Live artist demonstrations and videos are scheduled every hour on the second weekend to show the process of making art in different artistic mediums, Bryce added, noting that this “creates an interesting and interactive environment for the shopper.”

For additional information about this year’s foundry Artists Show, please visit www.foundryshow.com or www.facebook.com/foundryshow.  Or listen to advertising spots place don Rhode Island National Public Radio.

Audette Makes Giving Top Priority

Published in Senior Digest on January 2015

You see him everywhere.  Like the “energizer bunny” sporting gray whiskers and a plump belly, semi-retired Pawtucket businessman, Paul Audette has always been an advocate for the “voiceless” in the City of Pawtucket and the surrounding communities.

Watching out for the elderly, he became a volunteer ‘ombudsman’ for the Alliance for Better Long-Term Care.  Paul even served as Chairman of the Pawtucket’s Affirmative Action Committee to ensure that everyone had equal opportunities in municipal government.   He has worked for decades assisting those down-and-out, providing them financial assistance out of his pocket, to keep them from being evicted, providing transportation, even to pay for oil to keep their homes warm in winter

Paul has long-ties to many of the City’s nonprofit groups, from the Pawtucket Arts Collaborative, the Pawtucket Armory Association including the Sandra Feinstein Gamm Theater, the Foundry Artists, the Pawtucket Fireworks Committee, Pawtucket Preservation Society, and the Pawtucket Arts Festival, just to name a few groups.  Over his late years he even has been active bringing his expertise as a property manager and developer to assist the Pawtucket Planning Department streamline the City’s Building permit process.   He personally helps businesses to navigate the City and State’s regulatory process.

Paul co-founded and manages a non-profit group called Helping Hands, and has provided financial assistance to local organizations that help youths at risk, the helpless and homeless.  Since 2006, Helping Hands has given donations to dozens if organizations, including, Cross Roads, Pawtucket Boys and Girls Club, Dana Farber Cancer Institute, Pawtucket Salvation Army, American Cancer Society, Rhode Island Food Bank, and St. Judes Hospital.

Paul did not learn the ropes about business by attending any of the ivy-league schools, but instead learned the tricks of the trade by working in the trenches.  For over 70 years, his hard work landed him senior-level positions for major corporations including Dunkin Donuts, in addition to serving as ‘Special Assistant’ to the Presidents of Providence Metalizing, working in the Personnel Department, and by managing and developing properties of Pawtucket Businessman Richard Sugarman,  and taking on special projects as assigned.  On one such project, Paul developed a long-time vacant mill into life work space.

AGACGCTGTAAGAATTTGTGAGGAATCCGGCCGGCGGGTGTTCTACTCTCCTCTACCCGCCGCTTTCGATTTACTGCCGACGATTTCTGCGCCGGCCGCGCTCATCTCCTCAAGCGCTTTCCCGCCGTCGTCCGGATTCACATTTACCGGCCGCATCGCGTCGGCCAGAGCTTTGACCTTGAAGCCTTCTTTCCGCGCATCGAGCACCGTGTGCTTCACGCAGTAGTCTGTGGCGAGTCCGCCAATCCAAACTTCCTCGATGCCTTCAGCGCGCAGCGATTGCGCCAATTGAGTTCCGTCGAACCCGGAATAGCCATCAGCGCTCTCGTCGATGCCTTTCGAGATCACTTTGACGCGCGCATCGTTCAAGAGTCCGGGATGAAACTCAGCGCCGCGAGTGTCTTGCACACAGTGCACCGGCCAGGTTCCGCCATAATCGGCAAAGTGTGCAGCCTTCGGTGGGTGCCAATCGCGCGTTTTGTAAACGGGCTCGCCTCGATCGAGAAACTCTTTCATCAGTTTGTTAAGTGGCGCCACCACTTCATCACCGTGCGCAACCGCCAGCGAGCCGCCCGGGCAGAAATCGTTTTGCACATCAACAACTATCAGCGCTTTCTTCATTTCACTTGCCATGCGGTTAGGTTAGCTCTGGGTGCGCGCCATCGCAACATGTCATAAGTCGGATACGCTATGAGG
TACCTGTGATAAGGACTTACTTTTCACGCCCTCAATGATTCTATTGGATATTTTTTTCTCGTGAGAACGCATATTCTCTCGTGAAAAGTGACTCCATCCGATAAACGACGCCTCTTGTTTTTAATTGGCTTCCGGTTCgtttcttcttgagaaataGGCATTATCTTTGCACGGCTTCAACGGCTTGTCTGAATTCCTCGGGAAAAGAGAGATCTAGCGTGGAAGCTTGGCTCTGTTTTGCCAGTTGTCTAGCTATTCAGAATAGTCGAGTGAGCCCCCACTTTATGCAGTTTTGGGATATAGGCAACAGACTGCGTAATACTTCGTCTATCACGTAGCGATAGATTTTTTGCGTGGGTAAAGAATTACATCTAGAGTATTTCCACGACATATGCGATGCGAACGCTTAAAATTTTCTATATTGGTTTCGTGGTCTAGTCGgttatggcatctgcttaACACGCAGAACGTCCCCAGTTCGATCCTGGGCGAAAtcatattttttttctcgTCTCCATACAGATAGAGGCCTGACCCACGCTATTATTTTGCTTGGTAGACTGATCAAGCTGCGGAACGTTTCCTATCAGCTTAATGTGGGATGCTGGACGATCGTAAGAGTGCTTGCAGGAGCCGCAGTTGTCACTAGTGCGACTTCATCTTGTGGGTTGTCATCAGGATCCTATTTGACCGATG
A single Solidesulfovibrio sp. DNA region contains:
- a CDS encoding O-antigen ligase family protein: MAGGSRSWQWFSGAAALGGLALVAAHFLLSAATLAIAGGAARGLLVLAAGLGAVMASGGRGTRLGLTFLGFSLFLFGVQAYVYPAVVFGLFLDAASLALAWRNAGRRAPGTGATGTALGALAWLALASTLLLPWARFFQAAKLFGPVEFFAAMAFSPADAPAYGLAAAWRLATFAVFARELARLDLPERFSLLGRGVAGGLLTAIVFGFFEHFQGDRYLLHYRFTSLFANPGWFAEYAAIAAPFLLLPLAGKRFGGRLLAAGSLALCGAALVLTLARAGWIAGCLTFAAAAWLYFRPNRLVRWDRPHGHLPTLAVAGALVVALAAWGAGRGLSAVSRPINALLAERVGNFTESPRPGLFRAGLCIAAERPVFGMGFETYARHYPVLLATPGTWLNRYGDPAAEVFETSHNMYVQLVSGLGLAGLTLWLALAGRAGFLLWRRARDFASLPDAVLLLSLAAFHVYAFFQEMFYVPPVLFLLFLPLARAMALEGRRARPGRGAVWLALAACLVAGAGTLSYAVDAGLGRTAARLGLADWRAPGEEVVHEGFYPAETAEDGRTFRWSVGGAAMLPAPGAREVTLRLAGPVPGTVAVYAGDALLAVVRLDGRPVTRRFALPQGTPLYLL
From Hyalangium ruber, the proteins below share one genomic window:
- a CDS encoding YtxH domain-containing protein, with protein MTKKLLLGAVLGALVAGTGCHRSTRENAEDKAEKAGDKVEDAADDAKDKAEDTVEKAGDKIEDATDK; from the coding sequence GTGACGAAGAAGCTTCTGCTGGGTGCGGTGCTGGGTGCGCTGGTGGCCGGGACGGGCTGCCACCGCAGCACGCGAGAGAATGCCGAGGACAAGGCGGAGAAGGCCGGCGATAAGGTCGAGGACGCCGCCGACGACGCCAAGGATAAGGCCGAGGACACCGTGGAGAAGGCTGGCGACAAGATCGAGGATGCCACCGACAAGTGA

This local businessman even ran one of the largest catering companies in Rhode Island, catering over 200 weddings and 10,000 functions over the years.  His corporate and nonprofit clients include widely recognized organizations in the Ocean State, including Hasbro, Hospital Trust, La Salle Academy, BayViewAcademy, and Swank.

Exemplifying the Rotary International’s motto “Service Above Self,” Paul has been a member of the Pawtucket Rotary Club since 2011, and was recognized and awarded the prestigious Paul Harris Award, the highest civic recognition that the national civic group bestows upon an individual.

Throughout his lifetime Paul has been a role model to many, inspiring, teaching and giving them a road map to overcome obstacles in their personal and professional career.  But sometimes the most important ones are those individuals who are not so visible or obvious, like those reported in surveys reported by the nation’s media – the celebrities, professional athletes, or beloved religious figures, but rather that person in your community, whose mere existence quietly impacts you – as well as a community.  That is Paul Audette.

While he seeks no public recognition for his good deeds have not gone unnoticed.  For his unassuming efforts, Paul has been inducted into the Pawtucket Hall of Fame and the French Canadian Hall of Fame.  For his community work, Mayor James Diossa gave him Central Fall’s key to the city.

Joyce Fisher, 68, a Johnston resident who has known Paul for over 53 years, says, “He is always helping somebody, just in his nature. She remembers numerous instances where he stopped to help stranded travelers on the highway, one delaying his vacation to the Cape.  Another incident, he stopped on a dark, lonely highway to help a woman.  A drunk driver crashed into his vehicle, pushing his car into him.  He flew 20 feet into the air landing against the stranded vehicle.  He ended up in the hospital along with the woman he tried to help.

“It never mattered to me about person’s status or position in society,” says Paul, stressing that throughout his eighty plus decades he just tries to help anyone with whatever problems they have to deal with.

Today, “I am free to bounce around, just consulting and mentoring people,” he says, noting that   “until the day I die will jump right in to help a person in need.”

Reflecting on his life Paul considers himself fortunate to have had the opportunities to make the world just a little better place for others.  “I touched many lives in many ways and my life’s satisfaction comes not from the positions I have held or money made, but knowing that I was there for people in need,” he says.

The most important person in your life may well be that person who seeks no recognition, who is there to help humanity – one person at a time – giving of themselves without seeking the accolades from others. For me, that person, is Paul Audette.